• Dea-John Reid was chased toward a nearby McDonald's
  • Suspects fled the scene after the boy collapsed
  • Two teens and four men in their 30s have been held

A 14-year-old boy from Birmingham was subjected to racial abuse before he was chased down a busy road and fatally stabbed, police have said.

Six people were arrested in connection with the attack on Dea-John Reid, which took place in Kingstanding, an area in north Birmingham, England.

Two teenagers, aged 13 and 14, have been taken into custody. Four men, aged 33, 35, 36 and 38 have also been detained, reported BBC News.

The victim was reportedly subjected to racist language. The abuse is believed to have included the "N-word," The Guardian said in a report.

The incident escalated and the suspects chased Reid toward a nearby McDonald's. The suspects fled the scene after the boy collapsed.

Reid died at the scene. Post-mortem reports revealed that he had died from a stab wound to the chest.

"As the investigation has progressed we now believe there was an incident involving Dea-John and his friends shortly before the murder. That quickly escalated, resulting in Dea-John's tragic death," DCI Stu Mobberley from the West Midlands police homicide unit said as per The Guardian.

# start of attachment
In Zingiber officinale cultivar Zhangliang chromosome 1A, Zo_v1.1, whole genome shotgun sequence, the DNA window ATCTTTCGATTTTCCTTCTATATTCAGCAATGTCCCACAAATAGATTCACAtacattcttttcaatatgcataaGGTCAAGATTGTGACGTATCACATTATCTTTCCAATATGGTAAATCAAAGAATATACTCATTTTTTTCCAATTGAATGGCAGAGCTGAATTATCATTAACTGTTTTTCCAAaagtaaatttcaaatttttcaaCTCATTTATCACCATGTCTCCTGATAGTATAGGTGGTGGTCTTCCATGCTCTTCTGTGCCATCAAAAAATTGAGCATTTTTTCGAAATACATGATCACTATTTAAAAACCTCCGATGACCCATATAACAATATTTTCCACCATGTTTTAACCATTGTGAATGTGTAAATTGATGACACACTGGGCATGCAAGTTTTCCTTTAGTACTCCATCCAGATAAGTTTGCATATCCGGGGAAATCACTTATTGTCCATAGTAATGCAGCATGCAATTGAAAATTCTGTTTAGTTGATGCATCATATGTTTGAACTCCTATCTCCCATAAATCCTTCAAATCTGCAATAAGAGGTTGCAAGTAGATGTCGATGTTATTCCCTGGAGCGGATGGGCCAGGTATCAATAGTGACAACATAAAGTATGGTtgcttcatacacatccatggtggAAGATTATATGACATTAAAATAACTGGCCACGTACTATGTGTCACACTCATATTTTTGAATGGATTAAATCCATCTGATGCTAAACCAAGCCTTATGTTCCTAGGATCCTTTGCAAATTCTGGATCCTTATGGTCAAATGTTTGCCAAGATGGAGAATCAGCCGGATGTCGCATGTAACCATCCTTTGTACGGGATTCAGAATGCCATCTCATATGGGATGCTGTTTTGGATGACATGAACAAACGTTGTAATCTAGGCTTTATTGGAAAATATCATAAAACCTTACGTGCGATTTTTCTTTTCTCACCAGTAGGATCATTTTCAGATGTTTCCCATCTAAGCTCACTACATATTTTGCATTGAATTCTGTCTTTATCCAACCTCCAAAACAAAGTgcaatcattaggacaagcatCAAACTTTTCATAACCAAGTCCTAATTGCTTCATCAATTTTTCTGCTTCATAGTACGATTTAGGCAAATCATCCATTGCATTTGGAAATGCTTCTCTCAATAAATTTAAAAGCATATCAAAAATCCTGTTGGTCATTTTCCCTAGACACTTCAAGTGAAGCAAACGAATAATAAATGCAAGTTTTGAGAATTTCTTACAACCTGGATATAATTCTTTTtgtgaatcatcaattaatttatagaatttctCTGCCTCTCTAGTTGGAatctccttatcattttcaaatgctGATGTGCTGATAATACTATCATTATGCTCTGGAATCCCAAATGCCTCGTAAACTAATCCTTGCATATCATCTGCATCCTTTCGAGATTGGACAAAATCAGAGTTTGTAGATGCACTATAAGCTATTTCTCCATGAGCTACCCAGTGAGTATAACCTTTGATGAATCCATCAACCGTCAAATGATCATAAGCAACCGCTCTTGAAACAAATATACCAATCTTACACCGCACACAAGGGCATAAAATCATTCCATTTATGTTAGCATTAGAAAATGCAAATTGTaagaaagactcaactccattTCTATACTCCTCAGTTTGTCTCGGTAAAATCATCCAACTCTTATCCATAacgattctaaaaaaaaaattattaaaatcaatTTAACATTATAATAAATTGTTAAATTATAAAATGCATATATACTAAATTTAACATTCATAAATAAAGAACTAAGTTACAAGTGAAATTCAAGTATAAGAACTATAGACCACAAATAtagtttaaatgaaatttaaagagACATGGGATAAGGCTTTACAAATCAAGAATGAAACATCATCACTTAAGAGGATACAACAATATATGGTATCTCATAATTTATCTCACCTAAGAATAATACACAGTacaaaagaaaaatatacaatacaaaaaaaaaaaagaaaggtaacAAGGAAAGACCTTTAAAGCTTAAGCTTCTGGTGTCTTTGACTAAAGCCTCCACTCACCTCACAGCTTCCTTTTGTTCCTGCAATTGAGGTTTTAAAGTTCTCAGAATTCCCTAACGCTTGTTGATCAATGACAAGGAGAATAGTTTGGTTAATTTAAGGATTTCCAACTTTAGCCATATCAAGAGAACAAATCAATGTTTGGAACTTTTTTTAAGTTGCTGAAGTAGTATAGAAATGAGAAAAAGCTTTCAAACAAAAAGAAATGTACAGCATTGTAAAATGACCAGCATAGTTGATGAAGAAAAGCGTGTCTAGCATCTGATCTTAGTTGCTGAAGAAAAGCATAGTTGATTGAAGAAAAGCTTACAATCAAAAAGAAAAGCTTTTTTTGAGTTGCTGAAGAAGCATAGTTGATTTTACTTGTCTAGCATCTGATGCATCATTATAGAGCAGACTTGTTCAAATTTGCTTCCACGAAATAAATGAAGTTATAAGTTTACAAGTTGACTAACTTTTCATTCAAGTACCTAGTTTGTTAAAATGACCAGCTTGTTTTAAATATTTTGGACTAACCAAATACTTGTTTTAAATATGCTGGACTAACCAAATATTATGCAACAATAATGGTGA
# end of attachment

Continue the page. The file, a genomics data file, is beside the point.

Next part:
Reid's family described the victim as an "incredibly talented young boy" in a tribute. The family also said, "We'd like to thank the emergency services for their diligence and support… and the public for their outpouring of love and support throughout this tragic and challenging time."

"This loss not only affects us but everyone Dea-John knew. We have lost a son, his siblings have lost a brother and others have lost a friend, " the family added. "The passing of this incredibly talented young boy will be felt by us all."

Police are investigating the potential of a racial motivation behind the incident, but detectives reportedly remained unconvinced that the killing was a hate crime.

Local community activist Desmond Jaddoo, who had raised eyewitness concerns about racist abuse to the chief constable earlier in the week, expressed his disappointment with the police for initially dismissing the possibility that the crime was racially motivated. "People are still uncomfortable talking about race in this country," he said.

According to The Guardian, police have long been accused by members of the community of failing to treat hate crimes seriously and for not dealing with them effectively. However, police claim that they have improved immensely over the years.

Authorities are still investigating the incident and are asking anyone with information on the matter to come forward.

Police Line
Representational Image AFP / Johannes EISELE